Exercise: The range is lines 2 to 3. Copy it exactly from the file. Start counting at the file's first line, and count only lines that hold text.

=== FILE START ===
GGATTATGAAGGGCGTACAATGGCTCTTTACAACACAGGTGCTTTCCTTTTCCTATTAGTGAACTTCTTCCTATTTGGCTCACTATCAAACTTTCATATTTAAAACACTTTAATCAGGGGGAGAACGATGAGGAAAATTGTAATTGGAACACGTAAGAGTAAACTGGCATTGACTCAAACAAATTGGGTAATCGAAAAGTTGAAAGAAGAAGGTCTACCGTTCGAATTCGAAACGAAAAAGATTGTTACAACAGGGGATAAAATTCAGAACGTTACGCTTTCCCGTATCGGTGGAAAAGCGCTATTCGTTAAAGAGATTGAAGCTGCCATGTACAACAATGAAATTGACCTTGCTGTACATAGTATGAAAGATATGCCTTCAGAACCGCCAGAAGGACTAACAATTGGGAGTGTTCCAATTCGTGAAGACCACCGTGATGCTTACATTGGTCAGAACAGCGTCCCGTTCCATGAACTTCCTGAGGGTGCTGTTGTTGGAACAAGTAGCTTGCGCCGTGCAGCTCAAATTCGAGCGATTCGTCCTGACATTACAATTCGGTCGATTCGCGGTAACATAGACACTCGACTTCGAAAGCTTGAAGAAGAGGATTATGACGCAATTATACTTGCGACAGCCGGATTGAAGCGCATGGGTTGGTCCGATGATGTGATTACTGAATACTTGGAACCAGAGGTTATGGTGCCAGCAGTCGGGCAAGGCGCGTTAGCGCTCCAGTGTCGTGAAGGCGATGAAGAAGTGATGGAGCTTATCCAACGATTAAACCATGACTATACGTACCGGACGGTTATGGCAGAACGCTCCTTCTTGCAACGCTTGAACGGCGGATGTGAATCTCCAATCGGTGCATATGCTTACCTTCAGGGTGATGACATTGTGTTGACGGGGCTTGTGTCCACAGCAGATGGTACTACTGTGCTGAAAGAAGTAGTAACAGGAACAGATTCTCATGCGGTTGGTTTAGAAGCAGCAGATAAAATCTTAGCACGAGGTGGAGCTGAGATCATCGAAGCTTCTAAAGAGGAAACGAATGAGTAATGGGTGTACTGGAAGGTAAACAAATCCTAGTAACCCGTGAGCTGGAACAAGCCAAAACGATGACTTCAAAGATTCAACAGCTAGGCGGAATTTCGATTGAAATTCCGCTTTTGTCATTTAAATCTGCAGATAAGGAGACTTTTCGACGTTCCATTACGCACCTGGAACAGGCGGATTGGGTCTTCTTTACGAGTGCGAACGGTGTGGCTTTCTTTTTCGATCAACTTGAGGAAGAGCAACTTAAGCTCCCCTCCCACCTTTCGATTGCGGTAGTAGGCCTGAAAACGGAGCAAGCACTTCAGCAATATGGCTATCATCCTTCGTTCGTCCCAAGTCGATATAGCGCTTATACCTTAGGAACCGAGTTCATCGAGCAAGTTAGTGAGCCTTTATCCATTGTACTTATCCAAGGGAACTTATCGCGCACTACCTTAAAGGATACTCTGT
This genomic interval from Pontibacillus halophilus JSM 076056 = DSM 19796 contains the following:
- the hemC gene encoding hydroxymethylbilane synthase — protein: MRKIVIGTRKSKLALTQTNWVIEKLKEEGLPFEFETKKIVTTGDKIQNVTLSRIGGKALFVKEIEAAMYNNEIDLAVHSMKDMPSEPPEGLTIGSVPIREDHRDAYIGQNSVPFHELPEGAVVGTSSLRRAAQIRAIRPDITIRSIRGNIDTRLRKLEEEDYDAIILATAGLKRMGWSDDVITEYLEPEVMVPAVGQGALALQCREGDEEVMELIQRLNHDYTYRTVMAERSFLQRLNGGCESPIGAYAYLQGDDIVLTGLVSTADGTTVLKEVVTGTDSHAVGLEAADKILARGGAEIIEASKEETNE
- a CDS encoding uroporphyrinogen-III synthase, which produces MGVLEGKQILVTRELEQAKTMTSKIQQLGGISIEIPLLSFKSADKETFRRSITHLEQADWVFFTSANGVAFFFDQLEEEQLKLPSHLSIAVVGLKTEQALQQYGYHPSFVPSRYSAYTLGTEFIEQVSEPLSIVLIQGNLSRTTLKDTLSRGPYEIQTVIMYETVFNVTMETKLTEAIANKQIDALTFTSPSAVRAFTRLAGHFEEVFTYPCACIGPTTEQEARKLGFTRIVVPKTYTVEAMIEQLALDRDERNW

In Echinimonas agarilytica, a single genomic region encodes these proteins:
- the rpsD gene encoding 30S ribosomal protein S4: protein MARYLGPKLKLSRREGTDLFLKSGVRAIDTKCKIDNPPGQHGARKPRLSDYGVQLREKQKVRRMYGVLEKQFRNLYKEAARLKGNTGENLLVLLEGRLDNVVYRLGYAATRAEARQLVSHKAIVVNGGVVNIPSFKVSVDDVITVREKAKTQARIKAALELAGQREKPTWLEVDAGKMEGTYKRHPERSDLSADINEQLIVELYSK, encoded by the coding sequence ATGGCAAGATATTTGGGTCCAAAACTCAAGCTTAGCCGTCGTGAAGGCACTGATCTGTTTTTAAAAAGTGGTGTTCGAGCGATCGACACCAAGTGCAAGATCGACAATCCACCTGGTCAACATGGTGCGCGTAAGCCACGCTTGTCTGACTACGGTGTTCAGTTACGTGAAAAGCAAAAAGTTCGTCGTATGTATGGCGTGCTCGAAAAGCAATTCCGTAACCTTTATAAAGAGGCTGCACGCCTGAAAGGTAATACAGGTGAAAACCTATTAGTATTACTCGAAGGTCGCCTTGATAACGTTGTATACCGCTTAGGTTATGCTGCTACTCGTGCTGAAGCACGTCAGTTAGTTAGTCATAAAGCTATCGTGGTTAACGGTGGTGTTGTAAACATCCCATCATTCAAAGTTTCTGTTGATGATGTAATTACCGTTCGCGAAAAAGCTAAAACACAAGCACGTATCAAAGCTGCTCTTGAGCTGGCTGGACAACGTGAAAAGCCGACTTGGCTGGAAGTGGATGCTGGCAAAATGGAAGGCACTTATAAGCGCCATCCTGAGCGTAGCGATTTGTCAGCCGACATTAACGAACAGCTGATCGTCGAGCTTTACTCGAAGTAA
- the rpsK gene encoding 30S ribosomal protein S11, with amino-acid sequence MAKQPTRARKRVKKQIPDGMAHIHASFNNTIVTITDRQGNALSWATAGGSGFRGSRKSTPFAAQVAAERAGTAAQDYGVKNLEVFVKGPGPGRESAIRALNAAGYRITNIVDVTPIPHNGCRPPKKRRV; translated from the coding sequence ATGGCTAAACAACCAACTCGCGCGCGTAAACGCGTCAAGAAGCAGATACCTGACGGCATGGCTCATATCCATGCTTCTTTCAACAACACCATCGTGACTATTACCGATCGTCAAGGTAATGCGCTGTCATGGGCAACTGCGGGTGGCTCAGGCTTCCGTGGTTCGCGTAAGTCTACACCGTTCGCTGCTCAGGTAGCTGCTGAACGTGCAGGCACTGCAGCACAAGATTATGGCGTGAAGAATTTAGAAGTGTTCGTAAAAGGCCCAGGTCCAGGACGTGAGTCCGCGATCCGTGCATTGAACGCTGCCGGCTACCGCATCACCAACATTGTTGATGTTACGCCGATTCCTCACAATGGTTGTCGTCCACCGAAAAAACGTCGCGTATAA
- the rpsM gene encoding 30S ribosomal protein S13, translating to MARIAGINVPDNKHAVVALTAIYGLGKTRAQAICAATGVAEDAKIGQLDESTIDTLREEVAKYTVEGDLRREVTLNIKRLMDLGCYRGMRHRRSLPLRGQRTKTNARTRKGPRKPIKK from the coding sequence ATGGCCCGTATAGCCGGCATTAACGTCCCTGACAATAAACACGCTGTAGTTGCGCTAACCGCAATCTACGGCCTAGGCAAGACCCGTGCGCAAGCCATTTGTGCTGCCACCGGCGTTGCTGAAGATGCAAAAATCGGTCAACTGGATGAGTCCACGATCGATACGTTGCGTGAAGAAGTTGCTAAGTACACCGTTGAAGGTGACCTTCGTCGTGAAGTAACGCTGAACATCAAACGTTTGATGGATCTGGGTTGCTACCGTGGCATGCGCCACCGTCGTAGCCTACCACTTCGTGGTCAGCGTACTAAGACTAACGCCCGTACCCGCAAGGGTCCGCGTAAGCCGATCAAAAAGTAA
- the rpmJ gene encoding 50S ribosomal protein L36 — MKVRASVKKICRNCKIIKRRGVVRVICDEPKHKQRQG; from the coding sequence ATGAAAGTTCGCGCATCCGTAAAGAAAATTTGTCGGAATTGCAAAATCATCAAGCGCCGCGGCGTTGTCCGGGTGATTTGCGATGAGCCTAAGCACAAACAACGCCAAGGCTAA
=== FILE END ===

This genomic interval from Pontibacillus halophilus JSM 076056 = DSM 19796 contains the following:
- the hemC gene encoding hydroxymethylbilane synthase — protein: MRKIVIGTRKSKLALTQTNWVIEKLKEEGLPFEFETKKIVTTGDKIQNVTLSRIGGKALFVKEIEAAMYNNEIDLAVHSMKDMPSEPPEGLTIGSVPIREDHRDAYIGQNSVPFHELPEGAVVGTSSLRRAAQIRAIRPDITIRSIRGNIDTRLRKLEEEDYDAIILATAGLKRMGWSDDVITEYLEPEVMVPAVGQGALALQCREGDEEVMELIQRLNHDYTYRTVMAERSFLQRLNGGCESPIGAYAYLQGDDIVLTGLVSTADGTTVLKEVVTGTDSHAVGLEAADKILARGGAEIIEASKEETNE